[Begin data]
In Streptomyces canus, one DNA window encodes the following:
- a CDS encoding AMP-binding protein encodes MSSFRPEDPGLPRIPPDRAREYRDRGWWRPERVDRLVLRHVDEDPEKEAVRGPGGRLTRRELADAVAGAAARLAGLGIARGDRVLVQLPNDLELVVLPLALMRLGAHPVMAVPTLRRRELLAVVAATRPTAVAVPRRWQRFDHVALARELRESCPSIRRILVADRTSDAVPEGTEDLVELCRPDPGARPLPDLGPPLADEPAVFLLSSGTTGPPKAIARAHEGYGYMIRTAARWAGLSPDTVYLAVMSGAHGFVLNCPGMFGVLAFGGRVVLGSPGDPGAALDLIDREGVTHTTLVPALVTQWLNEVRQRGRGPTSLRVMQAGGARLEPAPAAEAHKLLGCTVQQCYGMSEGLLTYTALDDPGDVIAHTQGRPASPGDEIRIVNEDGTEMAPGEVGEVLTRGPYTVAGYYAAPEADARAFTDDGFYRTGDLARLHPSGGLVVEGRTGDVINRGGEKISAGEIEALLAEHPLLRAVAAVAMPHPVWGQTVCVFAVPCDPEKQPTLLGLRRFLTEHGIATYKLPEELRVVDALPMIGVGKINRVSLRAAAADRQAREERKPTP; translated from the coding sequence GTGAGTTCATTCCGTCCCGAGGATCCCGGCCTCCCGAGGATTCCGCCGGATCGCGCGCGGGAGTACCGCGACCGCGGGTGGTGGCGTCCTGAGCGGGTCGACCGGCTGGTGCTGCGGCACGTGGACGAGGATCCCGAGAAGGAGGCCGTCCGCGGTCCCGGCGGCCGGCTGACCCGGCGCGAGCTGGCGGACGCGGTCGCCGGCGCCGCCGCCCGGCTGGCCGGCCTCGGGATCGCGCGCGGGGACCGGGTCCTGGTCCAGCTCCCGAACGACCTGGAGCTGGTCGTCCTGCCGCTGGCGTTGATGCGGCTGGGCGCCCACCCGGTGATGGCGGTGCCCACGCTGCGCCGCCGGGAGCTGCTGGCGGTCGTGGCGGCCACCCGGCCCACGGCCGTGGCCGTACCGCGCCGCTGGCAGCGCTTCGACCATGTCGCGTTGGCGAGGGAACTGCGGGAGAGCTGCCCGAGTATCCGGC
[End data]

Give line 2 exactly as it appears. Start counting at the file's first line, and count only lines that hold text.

- a CDS encoding AMP-binding protein encodes MSSFRPEDPGLPRIPPDRAREYRDRGWWRPERVDRLVLRHVDEDPEKEAVRGPGGRLTRRELADAVAGAAARLAGLGIARGDRVLVQLPNDLELVVLPLALMRLGAHPVMAVPTLRRRELLAVVAATRPTAVAVPRRWQRFDHVALARELRESCPSIRRILVADRTSDAVPEGTEDLVELCRPDPGARPLPDLGPPLADEPAVFLLSSGTTGPPKAIARAHEGYGYMIRTAARWAGLSPDTVYLAVMSGAHGFVLNCPGMFGVLAFGGRVVLGSPGDPGAALDLIDREGVTHTTLVPALVTQWLNEVRQRGRGPTSLRVMQAGGARLEPAPAAEAHKLLGCTVQQCYGMSEGLLTYTALDDPGDVIAHTQGRPASPGDEIRIVNEDGTEMAPGEVGEVLTRGPYTVAGYYAAPEADARAFTDDGFYRTGDLARLHPSGGLVVEGRTGDVINRGGEKISAGEIEALLAEHPLLRAVAAVAMPHPVWGQTVCVFAVPCDPEKQPTLLGLRRFLTEHGIATYKLPEELRVVDALPMIGVGKINRVSLRAAAADRQAREERKPTP; translated from the coding sequence GTGAGTTCATTCCGTCCCGAGGATCCCGGCCTCCCGAGGATTCCGCCGGATCGCGCGCGGGAGTACCGCGACCGCGGGTGGTGGCGTCCTGAGCGGGTCGACCGGCTGGTGCTGCGGCACGTGGACGAGGATCCCGAGAAGGAGGCCGTCCGCGGTCCCGGCGGCCGGCTGACCCGGCGCGAGCTGGCGGACGCGGTCGCCGGCGCCGCCGCCCGGCTGGCCGGCCTCGGGATCGCGCGCGGGGACCGGGTCCTGGTCCAGCTCCCGAACGACCTGGAGCTGGTCGTCCTGCCGCTGGCGTTGATGCGGCTGGGCGCCCACCCGGTGATGGCGGTGCCCACGCTGCGCCGCCGGGAGCTGCTGGCGGTCGTGGCGGCCACCCGGCCCACGGCCGTGGCCGTACCGCGCCGCTGGCAGCGCTTCGACCATGTCGCGTTGGCGAGGGAACTGCGGGAGAGCTGCCCGAGTATCCGGC